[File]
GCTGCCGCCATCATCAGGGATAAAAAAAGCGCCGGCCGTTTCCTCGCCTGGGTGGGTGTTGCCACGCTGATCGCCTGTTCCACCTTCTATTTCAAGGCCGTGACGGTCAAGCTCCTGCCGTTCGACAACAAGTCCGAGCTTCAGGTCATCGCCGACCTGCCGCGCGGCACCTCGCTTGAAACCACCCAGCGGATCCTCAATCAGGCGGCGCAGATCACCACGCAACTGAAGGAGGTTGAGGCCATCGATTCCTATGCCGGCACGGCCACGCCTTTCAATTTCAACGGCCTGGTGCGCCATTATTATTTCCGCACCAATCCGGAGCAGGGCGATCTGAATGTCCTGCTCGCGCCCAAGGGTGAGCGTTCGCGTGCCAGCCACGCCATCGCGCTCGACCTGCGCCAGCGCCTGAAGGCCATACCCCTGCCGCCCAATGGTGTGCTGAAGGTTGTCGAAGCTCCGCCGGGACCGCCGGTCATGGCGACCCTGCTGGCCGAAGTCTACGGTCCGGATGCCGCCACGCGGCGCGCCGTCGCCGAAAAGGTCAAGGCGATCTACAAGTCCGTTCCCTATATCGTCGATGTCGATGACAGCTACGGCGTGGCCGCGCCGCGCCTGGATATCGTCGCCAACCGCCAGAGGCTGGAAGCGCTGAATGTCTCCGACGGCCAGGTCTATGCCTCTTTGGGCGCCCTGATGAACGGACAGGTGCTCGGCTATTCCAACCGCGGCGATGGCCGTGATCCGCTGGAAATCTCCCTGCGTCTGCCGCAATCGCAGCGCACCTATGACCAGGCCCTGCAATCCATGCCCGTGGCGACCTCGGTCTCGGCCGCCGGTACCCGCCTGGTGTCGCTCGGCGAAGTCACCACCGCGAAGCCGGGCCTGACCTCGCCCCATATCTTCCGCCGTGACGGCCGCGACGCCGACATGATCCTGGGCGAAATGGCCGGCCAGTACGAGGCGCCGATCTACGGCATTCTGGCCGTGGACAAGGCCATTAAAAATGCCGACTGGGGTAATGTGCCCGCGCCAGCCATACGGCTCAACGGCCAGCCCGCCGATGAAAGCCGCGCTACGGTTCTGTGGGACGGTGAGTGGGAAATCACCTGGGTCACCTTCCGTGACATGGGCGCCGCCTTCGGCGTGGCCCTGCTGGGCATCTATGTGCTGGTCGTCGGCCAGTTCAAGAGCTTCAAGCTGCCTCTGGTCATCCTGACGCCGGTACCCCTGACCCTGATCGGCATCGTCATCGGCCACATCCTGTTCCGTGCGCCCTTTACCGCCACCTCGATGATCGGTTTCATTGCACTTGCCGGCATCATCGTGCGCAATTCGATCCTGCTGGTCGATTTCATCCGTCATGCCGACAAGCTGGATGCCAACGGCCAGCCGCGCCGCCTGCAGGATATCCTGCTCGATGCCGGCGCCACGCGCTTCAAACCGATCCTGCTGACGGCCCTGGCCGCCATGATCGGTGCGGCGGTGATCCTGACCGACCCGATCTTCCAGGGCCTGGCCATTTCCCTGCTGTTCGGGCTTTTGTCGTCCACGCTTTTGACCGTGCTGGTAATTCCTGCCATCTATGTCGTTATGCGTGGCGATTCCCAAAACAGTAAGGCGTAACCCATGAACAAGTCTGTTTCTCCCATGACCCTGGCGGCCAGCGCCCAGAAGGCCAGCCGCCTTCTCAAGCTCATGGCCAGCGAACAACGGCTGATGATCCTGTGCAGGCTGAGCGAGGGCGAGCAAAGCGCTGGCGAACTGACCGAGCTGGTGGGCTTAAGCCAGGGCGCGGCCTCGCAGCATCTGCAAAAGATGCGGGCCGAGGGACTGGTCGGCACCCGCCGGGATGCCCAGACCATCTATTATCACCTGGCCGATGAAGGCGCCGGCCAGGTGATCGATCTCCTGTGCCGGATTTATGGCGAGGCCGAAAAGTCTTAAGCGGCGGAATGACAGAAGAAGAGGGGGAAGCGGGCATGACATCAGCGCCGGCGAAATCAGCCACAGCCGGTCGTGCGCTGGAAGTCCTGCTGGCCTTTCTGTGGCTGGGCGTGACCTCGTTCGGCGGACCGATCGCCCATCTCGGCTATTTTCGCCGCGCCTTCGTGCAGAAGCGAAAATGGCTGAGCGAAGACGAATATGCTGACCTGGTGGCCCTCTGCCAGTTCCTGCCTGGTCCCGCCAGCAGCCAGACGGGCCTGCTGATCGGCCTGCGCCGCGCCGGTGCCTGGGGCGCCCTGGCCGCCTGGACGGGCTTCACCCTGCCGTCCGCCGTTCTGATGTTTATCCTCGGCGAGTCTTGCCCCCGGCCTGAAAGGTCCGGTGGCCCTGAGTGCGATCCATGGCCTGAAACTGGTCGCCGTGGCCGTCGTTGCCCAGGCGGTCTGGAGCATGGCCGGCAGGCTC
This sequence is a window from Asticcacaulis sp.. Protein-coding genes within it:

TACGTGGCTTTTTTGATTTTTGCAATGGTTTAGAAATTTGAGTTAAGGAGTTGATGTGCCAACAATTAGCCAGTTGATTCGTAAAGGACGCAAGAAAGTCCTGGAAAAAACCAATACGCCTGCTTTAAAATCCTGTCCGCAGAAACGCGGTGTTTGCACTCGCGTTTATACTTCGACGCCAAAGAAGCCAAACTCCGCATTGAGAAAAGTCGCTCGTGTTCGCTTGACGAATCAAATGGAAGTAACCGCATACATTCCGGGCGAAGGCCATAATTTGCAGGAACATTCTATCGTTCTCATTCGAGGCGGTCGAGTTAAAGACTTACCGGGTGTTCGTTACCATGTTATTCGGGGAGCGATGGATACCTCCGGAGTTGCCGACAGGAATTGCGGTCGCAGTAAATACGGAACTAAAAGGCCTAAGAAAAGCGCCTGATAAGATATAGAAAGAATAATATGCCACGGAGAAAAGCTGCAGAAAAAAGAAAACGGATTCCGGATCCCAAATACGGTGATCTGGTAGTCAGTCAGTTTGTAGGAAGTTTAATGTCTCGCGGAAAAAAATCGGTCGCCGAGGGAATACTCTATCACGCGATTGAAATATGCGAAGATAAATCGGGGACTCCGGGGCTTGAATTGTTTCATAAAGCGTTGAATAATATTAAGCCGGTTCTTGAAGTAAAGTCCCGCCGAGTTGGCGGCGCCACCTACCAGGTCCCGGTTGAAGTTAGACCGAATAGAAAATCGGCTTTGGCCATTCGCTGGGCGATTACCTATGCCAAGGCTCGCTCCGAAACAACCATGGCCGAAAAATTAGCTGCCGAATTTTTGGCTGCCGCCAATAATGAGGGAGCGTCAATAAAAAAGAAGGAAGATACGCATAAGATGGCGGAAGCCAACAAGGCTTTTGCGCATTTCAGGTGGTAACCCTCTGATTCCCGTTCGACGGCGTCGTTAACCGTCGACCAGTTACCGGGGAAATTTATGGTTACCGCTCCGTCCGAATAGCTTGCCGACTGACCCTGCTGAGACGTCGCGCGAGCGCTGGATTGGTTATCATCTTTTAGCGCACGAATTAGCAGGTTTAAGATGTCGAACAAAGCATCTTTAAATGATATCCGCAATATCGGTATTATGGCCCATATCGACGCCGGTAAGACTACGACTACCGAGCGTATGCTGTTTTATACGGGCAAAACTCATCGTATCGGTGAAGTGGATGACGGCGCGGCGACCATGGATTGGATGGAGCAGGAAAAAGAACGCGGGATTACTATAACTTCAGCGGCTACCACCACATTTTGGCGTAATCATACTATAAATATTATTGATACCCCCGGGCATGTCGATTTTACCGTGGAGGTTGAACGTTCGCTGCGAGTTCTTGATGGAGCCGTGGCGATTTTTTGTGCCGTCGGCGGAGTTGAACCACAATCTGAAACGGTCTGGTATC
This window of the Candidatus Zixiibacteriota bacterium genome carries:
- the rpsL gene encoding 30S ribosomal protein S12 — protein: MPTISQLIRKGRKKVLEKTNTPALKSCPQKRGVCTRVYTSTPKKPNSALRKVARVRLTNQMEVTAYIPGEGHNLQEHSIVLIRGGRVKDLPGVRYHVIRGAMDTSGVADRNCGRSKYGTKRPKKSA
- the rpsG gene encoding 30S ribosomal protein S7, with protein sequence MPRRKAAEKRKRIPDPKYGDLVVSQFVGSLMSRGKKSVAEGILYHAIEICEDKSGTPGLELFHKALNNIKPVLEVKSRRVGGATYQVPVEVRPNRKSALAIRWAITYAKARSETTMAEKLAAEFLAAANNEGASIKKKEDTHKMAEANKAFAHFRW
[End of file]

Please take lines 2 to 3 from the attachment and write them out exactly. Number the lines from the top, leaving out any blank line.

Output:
This sequence is a window from Asticcacaulis sp.. Protein-coding genes within it:

TACGTGGCTTTTTTGATTTTTGCAATGGTTTAGAAATTTGAGTTAAGGAGTTGATGTGCCAACAATTAGCCAGTTGATTCGTAAAGGACGCAAGAAAGTCCTGGAAAAAACCAATACGCCTGCTTTAAAATCCTGTCCGCAGAAACGCGGTGTTTGCACTCGCGTTTATACTTCGACGCCAAAGAAGCCAAACTCCGCATTGAGAAAAGTCGCTCGTGTTCGCTTGACGAATCAAATGGAAGTAACCGCATACATTCCGGGCGAAGGCCATAATTTGCAGGAACATTCTATCGTTCTCATTCGAGGCGGTCGAGTTAAAGACTTACCGGGTGTTCGTTACCATGTTATTCGGGGAGCGATGGATACCTCCGGAGTTGCCGACAGGAATTGCGGTCGCAGTAAATACGGAACTAAAAGGCCTAAGAAAAGCGCCTGATAAGATATAGAAAGAATAATATGCCACGGAGAAAAGCTGCAGAAAAAAGAAAACGGATTCCGGATCCCAAATACGGTGATCTGGTAGTCAGTCAGTTTGTAGGAAGTTTAATGTCTCGCGGAAAAAAATCGGTCGCCGAGGGAATACTCTATCACGCGATTGAAATATGCGAAGATAAATCGGGGACTCCGGGGCTTGAATTGTTTCATAAAGCGTTGAATAATATTAAGCCGGTTCTTGAAGTAAAGTCCCGCCGAGTTGGCGGCGCCACCTACCAGGTCCCGGTTGAAGTTAGACCGAATAGAAAATCGGCTTTGGCCATTCGCTGGGCGATTACCTATGCCAAGGCTCGCTCCGAAACAACCATGGCCGAAAAATTAGCTGCCGAATTTTTGGCTGCCGCCAATAATGAGGGAGCGTCAATAAAAAAGAAGGAAGATACGCATAAGATGGCGGAAGCCAACAAGGCTTTTGCGCATTTCAGGTGGTAACCCTCTGATTCCCGTTCGACGGCGTCGTTAACCGTCGACCAGTTACCGGGGAAATTTATGGTTACCGCTCCGTCCGAATAGCTTGCCGACTGACCCTGCTGAGACGTCGCGCGAGCGCTGGATTGGTTATCATCTTTTAGCGCACGAATTAGCAGGTTTAAGATGTCGAACAAAGCATCTTTAAATGATATCCGCAATATCGGTATTATGGCCCATATCGACGCCGGTAAGACTACGACTACCGAGCGTATGCTGTTTTATACGGGCAAAACTCATCGTATCGGTGAAGTGGATGACGGCGCGGCGACCATGGATTGGATGGAGCAGGAAAAAGAACGCGGGATTACTATAACTTCAGCGGCTACCACCACATTTTGGCGTAATCATACTATAAATATTATTGATACCCCCGGGCATGTCGATTTTACCGTGGAGGTTGAACGTTCGCTGCGAGTTCTTGATGGAGCCGTGGCGATTTTTTGTGCCGTCGGCGGAGTTGAACCACAATCTGAAACGGTCTGGTATC